Renewable energy is the great hope of green living enthusiasts. That optimistic group of people who love everything green and wish to convert everyone to their way of thinking. That said, not everything green is as green as one might think at first glance and is it worth the cost?
Biomass boilers are popular as replacements to the traditional hot water boiler system that uses electricity or gas to heat water which supplies the whole property with hot water for baths, showers, sinks & washbasins, and hot water for the radiator system too. Biomass boilers use various types of wood, from logs to little standardised wood pellets, to fire and create energy for the boiler to heat water. There are several types of biomass boilers including manual ones where someone must feed wood into it and large-scale operations where the boiler is automated. However, most types use wood for burning and wood typically contains 50 percent co2 which when burnt is expelled into the atmosphere.
Biomass boilers are satisfactory, if imperfect from a carbon standpoint, but they still carry a high running cost after installation. Renewable energy is intended to be a little more self-sustaining than that.
Small, slim wind turbines are one option. Having started out life looking like a white mast with a wide turning blade which was a bit of an eye sore and hazardous to bird life flying through, some innovative turbine companies are now producing mini-turbines which look like small poles stuck in the ground with several curved blades rotating on an axis. These create a suitable amount of energy for a small home, while requiring far lower wind speeds to be operational. The curved design of the rotating blades also helps to dampen the noise when wind speeds pick up. It helps to shop around for prices on small wind turbines as there are several new providers in the UK market now.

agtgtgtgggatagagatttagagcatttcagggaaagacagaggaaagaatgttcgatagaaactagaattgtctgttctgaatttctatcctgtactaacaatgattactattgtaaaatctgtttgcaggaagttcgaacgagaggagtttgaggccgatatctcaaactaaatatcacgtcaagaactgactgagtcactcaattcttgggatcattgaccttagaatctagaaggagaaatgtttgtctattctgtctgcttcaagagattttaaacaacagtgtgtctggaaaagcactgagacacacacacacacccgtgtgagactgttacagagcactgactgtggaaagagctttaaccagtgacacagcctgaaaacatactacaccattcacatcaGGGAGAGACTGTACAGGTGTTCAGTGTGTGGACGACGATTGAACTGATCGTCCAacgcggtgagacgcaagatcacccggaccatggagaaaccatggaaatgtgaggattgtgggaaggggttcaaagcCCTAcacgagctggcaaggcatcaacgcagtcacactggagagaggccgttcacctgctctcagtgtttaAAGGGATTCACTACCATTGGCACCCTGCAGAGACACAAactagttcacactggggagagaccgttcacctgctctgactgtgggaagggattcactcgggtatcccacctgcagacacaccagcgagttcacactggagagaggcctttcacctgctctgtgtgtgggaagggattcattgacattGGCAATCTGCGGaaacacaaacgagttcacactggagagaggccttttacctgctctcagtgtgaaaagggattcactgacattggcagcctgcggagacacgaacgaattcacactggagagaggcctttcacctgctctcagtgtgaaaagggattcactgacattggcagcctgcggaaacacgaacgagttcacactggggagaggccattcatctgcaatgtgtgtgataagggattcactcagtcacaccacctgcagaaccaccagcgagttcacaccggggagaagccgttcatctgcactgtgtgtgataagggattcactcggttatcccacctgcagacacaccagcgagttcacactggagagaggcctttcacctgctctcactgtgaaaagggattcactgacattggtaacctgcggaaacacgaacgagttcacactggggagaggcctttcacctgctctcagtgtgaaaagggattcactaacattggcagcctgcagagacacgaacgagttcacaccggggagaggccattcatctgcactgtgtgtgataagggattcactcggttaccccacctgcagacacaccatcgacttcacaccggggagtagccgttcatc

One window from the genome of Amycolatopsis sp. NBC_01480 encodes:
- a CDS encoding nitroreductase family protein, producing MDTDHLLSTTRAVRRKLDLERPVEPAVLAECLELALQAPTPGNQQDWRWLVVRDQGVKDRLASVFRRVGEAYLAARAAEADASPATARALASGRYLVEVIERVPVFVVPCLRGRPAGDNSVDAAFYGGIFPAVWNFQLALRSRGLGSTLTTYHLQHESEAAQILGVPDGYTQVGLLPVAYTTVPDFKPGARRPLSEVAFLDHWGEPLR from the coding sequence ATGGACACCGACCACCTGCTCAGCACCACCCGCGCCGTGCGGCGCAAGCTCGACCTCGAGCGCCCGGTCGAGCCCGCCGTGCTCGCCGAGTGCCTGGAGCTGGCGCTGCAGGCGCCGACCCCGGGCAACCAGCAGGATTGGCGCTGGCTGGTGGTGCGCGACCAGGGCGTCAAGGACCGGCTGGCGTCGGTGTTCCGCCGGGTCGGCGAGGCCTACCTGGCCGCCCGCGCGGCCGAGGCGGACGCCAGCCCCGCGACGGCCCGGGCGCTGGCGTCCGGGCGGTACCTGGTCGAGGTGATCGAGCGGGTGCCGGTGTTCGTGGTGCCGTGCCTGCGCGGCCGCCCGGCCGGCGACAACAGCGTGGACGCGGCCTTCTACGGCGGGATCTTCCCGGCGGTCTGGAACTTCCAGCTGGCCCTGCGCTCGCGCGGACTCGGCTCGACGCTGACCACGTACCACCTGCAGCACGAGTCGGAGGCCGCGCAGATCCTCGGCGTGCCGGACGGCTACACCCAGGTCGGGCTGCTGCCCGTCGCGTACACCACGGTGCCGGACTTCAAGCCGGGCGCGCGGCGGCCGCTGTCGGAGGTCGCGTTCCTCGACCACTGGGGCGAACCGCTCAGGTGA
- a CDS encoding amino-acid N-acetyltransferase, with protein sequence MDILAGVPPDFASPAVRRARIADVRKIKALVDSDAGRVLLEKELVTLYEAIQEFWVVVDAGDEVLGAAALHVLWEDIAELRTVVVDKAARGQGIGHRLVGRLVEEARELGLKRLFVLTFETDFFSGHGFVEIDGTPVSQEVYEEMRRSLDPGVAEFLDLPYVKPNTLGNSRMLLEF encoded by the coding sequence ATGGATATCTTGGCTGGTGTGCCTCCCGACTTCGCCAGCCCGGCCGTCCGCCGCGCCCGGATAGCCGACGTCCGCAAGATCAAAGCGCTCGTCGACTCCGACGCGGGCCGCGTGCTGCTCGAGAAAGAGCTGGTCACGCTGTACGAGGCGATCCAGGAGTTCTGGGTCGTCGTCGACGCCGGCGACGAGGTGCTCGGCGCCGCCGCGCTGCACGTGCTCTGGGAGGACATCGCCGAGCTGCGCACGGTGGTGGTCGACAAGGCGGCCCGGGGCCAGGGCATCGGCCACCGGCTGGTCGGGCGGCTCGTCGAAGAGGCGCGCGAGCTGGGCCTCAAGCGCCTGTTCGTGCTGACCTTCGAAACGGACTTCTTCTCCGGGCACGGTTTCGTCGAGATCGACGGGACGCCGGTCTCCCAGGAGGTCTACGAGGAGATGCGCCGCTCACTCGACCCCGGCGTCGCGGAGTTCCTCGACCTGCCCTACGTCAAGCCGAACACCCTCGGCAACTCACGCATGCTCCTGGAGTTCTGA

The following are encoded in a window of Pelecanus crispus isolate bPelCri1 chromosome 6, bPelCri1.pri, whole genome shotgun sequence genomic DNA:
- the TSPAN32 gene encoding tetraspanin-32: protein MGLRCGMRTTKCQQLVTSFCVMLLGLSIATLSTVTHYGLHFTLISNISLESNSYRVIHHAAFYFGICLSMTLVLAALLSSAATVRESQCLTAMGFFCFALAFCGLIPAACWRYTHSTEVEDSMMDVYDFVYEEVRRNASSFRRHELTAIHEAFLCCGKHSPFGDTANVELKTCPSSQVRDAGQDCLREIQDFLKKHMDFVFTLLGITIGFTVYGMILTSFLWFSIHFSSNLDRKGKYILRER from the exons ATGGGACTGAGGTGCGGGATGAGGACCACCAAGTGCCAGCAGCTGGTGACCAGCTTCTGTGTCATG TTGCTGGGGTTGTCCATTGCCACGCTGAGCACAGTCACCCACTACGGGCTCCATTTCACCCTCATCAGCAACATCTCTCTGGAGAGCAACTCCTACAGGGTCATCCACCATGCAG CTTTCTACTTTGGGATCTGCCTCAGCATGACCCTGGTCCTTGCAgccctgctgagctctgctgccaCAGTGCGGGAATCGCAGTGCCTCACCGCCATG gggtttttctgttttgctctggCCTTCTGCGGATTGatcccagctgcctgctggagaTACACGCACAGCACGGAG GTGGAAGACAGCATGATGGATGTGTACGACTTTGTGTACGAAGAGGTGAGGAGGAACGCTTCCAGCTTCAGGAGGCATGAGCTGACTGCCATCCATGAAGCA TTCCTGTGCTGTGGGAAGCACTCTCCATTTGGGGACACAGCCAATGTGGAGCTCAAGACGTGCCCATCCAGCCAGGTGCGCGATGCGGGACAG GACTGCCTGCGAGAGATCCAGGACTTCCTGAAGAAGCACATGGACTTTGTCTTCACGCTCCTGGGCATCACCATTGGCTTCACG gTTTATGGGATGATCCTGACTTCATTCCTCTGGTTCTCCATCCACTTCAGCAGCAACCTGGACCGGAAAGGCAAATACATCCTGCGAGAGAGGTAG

Another renewable option is solar panels. These reflective screens attach to the side of a house or on the roof quite often, and as long as the house is oriented in a helpful direction, the solar panels can collect enough sunshine to create power for the home. Batteries inside the home can take a sustained charge to hold whatever power is generated that goes unused at the point of power conversion. Prices continue to fall as manufacturers experiment with different designs and fittings, making this a good time to consider having solar power installed. One of the big benefits is that unlike utilities today, the cost to install in a one-off cost, whilst the utility companies keep boosting their prices at inflation-busting rates each year.
Renewable technology installations are one of the better green deal energy options; as part of the green home improvement scheme from the UK government. Home owners are offered a home improvement loan to encourage them to make some green changes, which is repaid on the utility bill over time. A Green Deal assessor can take the confusion out of buying green technology by surveying the home at a cost of less than £150 and answering any questions. A plan can be drawn up later, including the best green upgrades for your home, which packages finance and installers together at a single cost.